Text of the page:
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TNX-2900 to treat Prader-Willi syndrome granted Rare Pediatric Disease designation

News
Article

TNX-2900 was previously granted Orphan Drug designation by the federal agency in 2022 for the treatment of PWS.

Intranasal potentiated oxytocin to treat Prader-Willi syndrome granted Rare Pediatric Disease designation | Image Credit: © luchschenF - © luchschenF - stock.adobe.com.

Intranasal potentiated oxytocin to treat Prader-Willi syndrome granted Rare Pediatric Disease designation | Image Credit: © luchschenF - © luchschenF - stock.adobe.com.

The FDA has granted Rare Pediatric Disease Designation to intranasal potentiated oxytocin (TNX-2900; Tonix Pharmaceuticals) to treat Prader-Willi syndrome (PWS) in children and adolescents, according to a press release from Tonix Pharmaceuticals.1

The proprietary magnesium (Mg2+)-potentiated formulation of intranasal oxytocin was previously granted Orphan Drug designation by the federal agency in 2022 for the treatment of PWS. The investigational new drug application was cleared by the FDA in 2023.1

PWS affects males and females of all races and ethnicities equally, and is recognized as the most common genetic cause of life-threatening childhood obesity. The syndrome results from the absence of expression of a group of genes on the paternally acquired chromosome 15, according to Tonix.1

In newborns, a hallmark of PWS is lack of suckling. For children and adolescents, the hallmark is severe hyperphagia, "an overriding physiological drive to eat, leading to severe obesity and other complications associated with significant mortality."1

The average age of death in PWS was 22.1 years following a systematic review of the morbidity and mortality as a consequence of hyperphagia in PWS.1

Currently, there are no approved medications to treat hyperphagia in children and adolescents with PWS, or to treat poor feeding in newborns.1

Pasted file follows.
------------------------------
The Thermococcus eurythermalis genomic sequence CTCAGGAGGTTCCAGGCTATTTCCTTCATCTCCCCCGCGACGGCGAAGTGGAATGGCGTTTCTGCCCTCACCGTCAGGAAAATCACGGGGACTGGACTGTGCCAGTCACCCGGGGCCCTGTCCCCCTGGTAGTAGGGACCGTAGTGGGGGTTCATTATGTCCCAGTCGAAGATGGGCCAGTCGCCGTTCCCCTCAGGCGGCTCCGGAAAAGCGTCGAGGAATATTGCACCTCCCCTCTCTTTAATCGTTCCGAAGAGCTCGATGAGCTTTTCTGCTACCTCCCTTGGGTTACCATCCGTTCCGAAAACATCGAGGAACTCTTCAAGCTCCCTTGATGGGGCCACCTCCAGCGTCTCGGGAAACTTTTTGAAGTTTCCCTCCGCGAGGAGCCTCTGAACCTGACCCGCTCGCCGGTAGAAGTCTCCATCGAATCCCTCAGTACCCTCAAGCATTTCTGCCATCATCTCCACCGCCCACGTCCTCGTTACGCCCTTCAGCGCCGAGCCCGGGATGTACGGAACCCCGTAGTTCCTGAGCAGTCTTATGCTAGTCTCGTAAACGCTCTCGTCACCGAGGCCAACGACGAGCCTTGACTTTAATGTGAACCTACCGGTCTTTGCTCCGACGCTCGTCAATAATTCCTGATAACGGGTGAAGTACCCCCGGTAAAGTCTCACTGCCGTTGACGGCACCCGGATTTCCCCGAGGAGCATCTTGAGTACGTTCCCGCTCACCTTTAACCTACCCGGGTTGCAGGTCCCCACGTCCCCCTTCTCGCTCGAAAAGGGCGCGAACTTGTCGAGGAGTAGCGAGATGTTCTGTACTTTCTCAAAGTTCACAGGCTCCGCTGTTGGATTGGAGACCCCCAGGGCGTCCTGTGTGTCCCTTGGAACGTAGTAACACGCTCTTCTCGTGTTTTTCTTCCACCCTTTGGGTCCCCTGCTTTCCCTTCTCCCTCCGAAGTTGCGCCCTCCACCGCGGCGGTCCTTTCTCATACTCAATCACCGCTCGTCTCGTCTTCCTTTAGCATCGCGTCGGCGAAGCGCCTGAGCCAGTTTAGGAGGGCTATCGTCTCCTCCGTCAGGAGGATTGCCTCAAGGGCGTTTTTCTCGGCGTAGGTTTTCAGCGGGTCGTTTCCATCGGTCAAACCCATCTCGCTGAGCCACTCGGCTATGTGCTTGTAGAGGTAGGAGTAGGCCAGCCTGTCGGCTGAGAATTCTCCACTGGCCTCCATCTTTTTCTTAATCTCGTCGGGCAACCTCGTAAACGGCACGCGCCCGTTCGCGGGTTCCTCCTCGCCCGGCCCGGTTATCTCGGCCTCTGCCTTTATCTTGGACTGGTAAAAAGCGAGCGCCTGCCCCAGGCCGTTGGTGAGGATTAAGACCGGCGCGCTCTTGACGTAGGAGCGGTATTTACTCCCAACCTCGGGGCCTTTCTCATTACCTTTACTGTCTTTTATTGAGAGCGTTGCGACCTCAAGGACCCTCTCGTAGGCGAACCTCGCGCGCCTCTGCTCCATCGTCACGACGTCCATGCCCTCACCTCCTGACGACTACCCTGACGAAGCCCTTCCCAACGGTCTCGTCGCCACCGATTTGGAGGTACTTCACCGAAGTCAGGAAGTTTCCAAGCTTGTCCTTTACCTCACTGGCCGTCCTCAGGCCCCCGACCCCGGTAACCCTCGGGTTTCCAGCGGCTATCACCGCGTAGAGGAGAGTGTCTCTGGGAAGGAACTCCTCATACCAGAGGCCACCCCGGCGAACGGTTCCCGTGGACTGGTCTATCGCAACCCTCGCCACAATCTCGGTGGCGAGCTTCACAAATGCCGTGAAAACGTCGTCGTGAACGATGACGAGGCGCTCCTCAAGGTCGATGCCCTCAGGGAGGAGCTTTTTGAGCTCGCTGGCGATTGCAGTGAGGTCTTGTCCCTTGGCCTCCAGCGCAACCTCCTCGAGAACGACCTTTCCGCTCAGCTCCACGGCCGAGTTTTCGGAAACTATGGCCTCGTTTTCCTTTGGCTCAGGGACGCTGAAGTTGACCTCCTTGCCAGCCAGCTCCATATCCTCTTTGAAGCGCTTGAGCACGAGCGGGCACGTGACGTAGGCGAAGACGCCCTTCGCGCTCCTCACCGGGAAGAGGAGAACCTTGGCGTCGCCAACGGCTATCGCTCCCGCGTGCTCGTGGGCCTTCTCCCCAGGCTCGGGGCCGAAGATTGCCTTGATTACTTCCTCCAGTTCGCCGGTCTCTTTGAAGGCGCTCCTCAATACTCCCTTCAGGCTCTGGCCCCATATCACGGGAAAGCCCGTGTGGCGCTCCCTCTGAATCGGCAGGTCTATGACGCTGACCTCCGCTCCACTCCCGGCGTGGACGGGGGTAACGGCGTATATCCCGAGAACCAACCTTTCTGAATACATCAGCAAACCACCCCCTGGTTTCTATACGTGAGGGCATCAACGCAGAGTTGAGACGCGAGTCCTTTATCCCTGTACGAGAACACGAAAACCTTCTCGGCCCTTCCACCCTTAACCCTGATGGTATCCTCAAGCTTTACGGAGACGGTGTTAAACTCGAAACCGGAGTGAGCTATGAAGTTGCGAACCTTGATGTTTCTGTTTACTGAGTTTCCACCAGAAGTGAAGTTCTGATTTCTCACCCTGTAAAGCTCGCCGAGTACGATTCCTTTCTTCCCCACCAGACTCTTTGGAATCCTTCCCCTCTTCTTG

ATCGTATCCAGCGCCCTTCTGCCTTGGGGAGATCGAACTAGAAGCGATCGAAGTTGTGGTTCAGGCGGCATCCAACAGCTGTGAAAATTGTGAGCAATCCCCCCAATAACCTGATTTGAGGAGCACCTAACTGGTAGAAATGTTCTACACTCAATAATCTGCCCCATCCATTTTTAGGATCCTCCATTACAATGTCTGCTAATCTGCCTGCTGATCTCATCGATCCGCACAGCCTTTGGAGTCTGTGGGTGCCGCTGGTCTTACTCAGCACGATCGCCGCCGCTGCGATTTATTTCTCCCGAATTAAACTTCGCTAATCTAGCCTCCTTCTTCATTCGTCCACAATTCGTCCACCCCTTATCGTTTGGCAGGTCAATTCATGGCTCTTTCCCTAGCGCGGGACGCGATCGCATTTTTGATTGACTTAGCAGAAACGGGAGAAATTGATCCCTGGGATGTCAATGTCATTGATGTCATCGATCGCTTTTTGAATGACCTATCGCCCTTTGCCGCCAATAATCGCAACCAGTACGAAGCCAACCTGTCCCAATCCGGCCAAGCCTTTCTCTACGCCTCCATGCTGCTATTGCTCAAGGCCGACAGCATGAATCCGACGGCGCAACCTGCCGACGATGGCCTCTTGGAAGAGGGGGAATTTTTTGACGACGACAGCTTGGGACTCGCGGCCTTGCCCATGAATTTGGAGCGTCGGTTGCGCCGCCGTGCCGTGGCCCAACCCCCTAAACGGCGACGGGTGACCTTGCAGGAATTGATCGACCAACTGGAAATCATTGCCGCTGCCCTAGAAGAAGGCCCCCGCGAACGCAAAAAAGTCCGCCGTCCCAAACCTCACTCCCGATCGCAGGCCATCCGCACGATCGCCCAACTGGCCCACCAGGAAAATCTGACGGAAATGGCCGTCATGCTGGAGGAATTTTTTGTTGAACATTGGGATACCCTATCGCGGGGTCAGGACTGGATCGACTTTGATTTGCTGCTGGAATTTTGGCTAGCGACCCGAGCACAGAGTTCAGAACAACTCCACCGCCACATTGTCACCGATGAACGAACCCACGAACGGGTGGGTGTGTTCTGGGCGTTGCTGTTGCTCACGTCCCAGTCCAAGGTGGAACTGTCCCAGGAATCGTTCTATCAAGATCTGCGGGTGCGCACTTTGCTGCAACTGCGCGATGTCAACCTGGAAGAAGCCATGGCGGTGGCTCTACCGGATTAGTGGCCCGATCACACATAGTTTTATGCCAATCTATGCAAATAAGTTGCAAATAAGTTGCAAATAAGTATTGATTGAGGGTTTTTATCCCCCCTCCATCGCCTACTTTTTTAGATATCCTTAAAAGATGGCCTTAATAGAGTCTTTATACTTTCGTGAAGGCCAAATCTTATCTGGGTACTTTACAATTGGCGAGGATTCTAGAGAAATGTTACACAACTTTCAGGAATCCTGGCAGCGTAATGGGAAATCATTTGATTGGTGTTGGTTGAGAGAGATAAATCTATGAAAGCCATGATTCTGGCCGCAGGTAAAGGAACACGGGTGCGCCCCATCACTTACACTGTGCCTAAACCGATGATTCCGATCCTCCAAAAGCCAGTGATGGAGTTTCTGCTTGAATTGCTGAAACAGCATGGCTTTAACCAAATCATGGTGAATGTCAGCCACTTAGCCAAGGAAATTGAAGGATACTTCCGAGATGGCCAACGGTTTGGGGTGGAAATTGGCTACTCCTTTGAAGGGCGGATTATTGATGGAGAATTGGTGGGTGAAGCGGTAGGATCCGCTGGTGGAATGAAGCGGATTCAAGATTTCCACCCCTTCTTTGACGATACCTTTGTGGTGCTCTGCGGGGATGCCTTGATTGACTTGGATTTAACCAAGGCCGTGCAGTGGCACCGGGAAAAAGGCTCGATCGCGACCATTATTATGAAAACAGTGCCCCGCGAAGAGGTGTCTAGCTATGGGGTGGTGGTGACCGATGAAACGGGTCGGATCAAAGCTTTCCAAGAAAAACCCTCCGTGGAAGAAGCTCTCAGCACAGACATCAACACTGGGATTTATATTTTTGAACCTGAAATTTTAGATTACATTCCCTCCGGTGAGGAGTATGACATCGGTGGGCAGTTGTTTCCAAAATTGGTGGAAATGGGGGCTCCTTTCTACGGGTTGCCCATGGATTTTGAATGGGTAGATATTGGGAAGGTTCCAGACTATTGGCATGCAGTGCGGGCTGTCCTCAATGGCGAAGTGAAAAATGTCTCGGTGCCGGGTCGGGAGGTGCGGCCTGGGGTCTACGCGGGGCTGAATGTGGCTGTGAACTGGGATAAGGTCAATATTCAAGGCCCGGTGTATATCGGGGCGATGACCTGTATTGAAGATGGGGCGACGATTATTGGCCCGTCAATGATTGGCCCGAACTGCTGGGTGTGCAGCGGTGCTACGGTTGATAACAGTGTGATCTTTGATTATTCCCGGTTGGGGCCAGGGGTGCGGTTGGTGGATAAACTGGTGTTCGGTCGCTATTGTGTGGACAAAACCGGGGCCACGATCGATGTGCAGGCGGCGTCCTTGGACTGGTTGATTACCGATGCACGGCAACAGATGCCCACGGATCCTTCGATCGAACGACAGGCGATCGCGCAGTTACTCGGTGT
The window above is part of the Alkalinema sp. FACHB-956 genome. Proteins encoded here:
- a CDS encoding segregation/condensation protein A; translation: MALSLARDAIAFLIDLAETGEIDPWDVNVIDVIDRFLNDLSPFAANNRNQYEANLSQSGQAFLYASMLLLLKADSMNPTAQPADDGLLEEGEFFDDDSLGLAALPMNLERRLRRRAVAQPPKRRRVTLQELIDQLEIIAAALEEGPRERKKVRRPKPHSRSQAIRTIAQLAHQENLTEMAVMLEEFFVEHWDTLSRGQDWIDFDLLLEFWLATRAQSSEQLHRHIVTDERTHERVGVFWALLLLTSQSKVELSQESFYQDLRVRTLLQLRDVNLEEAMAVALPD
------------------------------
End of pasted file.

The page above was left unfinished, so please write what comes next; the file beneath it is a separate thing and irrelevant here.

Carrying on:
According to Tonix, the following studies demonstrated evidence for improvement in PWS-related symptoms/behaviors, reported evidence for improvement in hyperphagia, or improvement in sucking in infants:1

  • The effects of oxytocin on eating behavior and metabolism in humans2
  • Oxytocin treatment in children with Prader-Willi syndrome: A double-blind, placebo-controlled, crossover study3
  • The Use of Oxytocin to Improve Feeding and Social Skills in Infants With Prader-Willi Syndrome4
  • Oxytocin in young children with Prader-Willi syndrome: Results of a randomized, double-blind, placebo-controlled, crossover trial investigating 3 months of oxytocin5

References:

1. Tonix Pharmaceuticals receives Rare Pediatric Disease Designation from the FDA to TNX-2900 for the treatment of Prader-Willi Syndrome. Tonix Pharmaceuticals. Press release. March 25, 2024. Accessed March 25, 2024. https://ir.tonixpharma.com/news-events/press-releases/detail/1465/tonix-pharmaceuticals-receives-rare-pediatric-disease

2. Lawson EA. The effects of oxytocin on eating behaviour and metabolism in humans. Nat Rev Endocrinol. 2017 Dec;13(12):700-709. doi: 10.1038/nrendo.2017.115. Epub 2017 Sep 29. PMID: 28960210; PMCID: PMC5868755.

3. Miller JL, Tamura R, Butler MG, et al. Oxytocin treatment in children with Prader-Willi syndrome: A double-blind, placebo-controlled, crossover study. Am J Med Genet A. 2017;173(5):1243-1250. doi:10.1002/ajmg.a.38160

4. Tauber M, Boulanouar K, Diene G, et al. The Use of Oxytocin to Improve Feeding and Social Skills in Infants With Prader-Willi Syndrome. Pediatrics. 2017;139(2):e20162976. doi:10.1542/peds.2016-2976

5. Damen L., Grootjen L.N., Juriaans A.F., et al. Oxytocin in young children with Prader-Willi syndrome: Results of a randomized, double-blind, placebo-controlled, crossover trial investigating 3 months of oxytocin. Clin Endocrinol, 94: 774-785. https://doi.org/10.1111/cen.14387

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